The importance of being people-centered in our ministry is shown by research concerning church growth. The research done by Flavil Yeakley and many others church growth experts shows that compassionate, need-oriented preaching is more important than other factors some consider so important. Surprisingly Yeakley found that preaching is vitally involved in church growth (Why Churches Grow). His research also showed that “the age of the preacher was not a significant factor” in distinguishing the high, medium, and low net growth-rate churches. Yeakley says, “In fact, what little statistical difference there was favored the older rather than the younger preacher.” Even educational level “did not turn out to be statistically significant.” (45). Compassionate service is what counts.
What did Yeakley and other researchers in church growth find to be important? They found two characteristics of the preacher and his preaching to be significant: the preacher’s “view of evangelism” and “style of preaching” (46). The model of evangelism that proved to be characteristic in high-growth-rate congregations (i.e., the non-manipulative dialogue) involves listening and sensitivity to the feelings and needs of people (46). The preaching style he found effective in high-growth-rate churches was defined as “being basically positive and aimed primarily at the needs of people who are already members of the church in order to provide encouragement, inspiration, and instruction” (47). Church growth research simply confirms what Jesus demonstrated in his ministry–that compassionate service to mankind is vital to successful Christian ministry. Consequently, it is obvious that ministerial education should focus primarily on how to study the Bible, how to make God’s intended application to human needs, and how to convince the people that we care about them.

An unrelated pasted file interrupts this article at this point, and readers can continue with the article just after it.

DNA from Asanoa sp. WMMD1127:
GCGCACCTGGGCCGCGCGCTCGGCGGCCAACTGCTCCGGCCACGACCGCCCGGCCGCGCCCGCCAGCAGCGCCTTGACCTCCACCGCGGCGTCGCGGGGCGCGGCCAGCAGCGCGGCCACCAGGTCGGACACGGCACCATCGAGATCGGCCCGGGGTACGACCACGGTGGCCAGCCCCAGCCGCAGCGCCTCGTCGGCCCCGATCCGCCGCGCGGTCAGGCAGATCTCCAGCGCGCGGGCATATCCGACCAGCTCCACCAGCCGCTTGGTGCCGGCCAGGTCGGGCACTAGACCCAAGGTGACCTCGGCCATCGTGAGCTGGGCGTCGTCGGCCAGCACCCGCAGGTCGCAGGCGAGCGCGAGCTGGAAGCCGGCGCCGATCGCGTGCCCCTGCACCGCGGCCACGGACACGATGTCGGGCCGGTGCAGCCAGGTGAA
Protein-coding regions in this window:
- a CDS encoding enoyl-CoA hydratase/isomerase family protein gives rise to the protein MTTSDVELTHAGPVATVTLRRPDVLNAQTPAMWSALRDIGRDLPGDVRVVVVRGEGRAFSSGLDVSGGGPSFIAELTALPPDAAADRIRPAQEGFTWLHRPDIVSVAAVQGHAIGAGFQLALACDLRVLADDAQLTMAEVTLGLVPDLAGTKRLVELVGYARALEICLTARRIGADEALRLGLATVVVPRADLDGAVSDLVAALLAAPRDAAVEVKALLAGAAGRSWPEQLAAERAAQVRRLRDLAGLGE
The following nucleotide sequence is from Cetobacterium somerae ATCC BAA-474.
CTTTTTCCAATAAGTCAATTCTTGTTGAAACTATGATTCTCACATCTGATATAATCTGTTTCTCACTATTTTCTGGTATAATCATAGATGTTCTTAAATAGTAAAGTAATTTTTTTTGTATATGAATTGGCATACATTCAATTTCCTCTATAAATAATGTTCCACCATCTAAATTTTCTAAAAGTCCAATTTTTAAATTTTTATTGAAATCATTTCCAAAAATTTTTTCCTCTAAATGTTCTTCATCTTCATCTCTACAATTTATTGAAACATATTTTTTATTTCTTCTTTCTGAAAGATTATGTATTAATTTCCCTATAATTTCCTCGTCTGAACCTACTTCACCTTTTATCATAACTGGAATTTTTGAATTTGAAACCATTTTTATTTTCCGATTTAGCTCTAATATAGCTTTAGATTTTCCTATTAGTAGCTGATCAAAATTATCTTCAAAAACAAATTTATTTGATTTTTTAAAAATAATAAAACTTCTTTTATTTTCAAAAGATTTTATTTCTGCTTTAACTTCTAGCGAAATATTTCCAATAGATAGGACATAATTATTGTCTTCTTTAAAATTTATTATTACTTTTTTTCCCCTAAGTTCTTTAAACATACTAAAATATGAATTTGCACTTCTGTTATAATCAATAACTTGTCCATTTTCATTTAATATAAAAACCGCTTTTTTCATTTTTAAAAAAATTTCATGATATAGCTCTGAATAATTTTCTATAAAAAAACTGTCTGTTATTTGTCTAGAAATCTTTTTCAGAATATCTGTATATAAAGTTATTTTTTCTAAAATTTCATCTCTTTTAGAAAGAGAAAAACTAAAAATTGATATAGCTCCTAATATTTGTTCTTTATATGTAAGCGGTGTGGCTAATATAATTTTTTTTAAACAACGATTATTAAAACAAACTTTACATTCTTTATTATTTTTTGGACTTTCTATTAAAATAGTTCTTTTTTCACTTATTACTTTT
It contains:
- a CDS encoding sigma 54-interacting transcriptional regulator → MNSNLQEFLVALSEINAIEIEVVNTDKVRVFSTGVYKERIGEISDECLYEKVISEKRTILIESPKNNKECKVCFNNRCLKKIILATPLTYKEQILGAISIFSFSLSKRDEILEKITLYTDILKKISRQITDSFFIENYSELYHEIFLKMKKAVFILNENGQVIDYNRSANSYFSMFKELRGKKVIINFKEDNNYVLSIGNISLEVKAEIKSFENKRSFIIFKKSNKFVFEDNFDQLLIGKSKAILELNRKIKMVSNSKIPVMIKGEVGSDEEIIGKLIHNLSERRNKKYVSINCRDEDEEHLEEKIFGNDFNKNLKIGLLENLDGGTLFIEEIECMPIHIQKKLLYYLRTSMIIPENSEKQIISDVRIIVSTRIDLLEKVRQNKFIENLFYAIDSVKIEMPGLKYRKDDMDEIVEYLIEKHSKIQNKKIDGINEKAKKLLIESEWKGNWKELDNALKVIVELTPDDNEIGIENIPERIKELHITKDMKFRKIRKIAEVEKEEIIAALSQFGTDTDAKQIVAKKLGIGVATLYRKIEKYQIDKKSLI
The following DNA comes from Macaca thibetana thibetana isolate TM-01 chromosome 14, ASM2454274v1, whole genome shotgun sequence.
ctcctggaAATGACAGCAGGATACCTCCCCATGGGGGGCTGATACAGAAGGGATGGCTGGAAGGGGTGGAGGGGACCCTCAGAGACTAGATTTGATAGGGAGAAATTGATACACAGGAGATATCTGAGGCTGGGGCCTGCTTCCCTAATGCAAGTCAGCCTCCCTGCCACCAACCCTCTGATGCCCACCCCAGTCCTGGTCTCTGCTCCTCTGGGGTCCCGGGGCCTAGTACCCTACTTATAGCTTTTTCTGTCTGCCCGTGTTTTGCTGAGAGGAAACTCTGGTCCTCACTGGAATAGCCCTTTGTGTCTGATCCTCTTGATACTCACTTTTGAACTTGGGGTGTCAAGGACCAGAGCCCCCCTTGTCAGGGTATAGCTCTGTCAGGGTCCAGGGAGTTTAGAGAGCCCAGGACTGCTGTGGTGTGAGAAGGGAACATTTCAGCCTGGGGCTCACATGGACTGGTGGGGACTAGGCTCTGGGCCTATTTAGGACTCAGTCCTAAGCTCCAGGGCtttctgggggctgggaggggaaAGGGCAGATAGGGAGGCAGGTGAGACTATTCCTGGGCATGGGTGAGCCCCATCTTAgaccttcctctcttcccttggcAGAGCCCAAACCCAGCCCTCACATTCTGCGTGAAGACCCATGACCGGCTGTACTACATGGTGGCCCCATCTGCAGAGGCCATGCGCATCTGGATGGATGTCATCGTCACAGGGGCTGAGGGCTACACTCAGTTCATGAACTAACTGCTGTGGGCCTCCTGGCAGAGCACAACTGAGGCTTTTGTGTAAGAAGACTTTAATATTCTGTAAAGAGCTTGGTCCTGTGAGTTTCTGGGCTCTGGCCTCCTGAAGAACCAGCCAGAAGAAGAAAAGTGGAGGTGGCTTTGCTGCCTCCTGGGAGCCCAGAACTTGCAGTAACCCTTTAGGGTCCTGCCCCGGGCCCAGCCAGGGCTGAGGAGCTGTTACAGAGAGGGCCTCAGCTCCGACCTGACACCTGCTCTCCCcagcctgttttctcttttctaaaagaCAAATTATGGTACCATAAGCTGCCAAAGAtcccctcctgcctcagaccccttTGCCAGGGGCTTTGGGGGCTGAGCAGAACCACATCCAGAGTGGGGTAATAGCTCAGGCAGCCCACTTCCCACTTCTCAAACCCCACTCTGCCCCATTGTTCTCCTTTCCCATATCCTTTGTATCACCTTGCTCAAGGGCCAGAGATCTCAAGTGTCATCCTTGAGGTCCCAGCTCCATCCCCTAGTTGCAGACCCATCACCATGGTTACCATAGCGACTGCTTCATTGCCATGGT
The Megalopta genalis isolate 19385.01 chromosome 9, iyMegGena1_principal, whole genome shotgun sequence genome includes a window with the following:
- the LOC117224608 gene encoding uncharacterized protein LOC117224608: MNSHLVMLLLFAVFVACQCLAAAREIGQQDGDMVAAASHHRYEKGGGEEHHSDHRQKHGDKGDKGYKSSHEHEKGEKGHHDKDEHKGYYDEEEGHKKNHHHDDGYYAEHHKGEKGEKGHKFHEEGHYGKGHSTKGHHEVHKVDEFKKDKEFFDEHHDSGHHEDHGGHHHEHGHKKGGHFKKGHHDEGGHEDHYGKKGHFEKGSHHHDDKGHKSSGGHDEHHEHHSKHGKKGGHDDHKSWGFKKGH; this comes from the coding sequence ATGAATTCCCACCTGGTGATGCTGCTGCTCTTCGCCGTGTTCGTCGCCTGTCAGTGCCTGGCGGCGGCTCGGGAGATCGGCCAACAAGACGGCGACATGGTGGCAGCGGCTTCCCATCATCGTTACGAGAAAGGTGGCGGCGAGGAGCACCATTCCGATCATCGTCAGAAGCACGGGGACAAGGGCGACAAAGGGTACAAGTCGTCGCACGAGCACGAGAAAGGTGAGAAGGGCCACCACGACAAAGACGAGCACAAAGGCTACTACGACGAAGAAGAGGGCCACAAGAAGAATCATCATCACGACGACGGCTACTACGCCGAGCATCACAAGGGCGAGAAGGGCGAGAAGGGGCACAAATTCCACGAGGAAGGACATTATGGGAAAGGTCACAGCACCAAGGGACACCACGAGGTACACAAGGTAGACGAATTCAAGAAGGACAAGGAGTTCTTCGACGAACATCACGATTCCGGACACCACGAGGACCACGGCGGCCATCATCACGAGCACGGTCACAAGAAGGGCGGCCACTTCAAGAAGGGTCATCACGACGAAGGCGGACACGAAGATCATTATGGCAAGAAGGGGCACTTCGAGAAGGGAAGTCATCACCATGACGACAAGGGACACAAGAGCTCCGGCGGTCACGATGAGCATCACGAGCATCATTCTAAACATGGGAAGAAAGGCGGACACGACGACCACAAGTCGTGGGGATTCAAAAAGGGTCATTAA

Although preaching has been thought to be relatively ineffective in evangelism and personal evangelism thought to be more effective, Yeakley’s survey discovered that people see preaching as personal evangelism. His respondents rated it “as being more personal than any other method of evangelism with the single exception of a personal encounter of the conversational variety” (50). Yeakley quotes Donald McGavran, one of the nation’s best-known writers in the church growth field, as saying, “. . . the way to build a strong church is to find the hurt in the community and heal it” (105). In my reading, I find that the best-known homiliticians, past and present, urge preachers to be aware of our audiences and to preach to meet the needs of people.
The power of compassion and service is obvious. As I watched the funerals of Princess Diana, “the people’s princess,” and “Mother Theresa” and observed the appeal they had to millions all over the world, I asked myself, “What is the meaning of this?” I realized that people were drawn to them because they reached out to “the people,” the common people, and cared about individuals. I realized that the masses are looking for an oasis in the desert. Yes, people are looking for Carson McCuller’s “warm, well-lighted place” in the middle of Scott Fitzgerald”s “valley of ashes” or T. S. Elliott’s “wasteland.” Only Jesus provides this refuge; He is our Ebenezer! Jesus is the prophet, priest, and king for which men have always searched. Christ in us is the hope of the world–our hope and their hope. His Spirit is the “Living Water” that will satisfy the thirst of humanity. Let Christ be your message. Let your preaching be accompanied by a Christian life that proves that He is real and his promises do come true.
William T. (Bill) Lambert, EdD
Professor Emeritus – New Testament Literature and Interpretation
Searcy, AR 72149-0001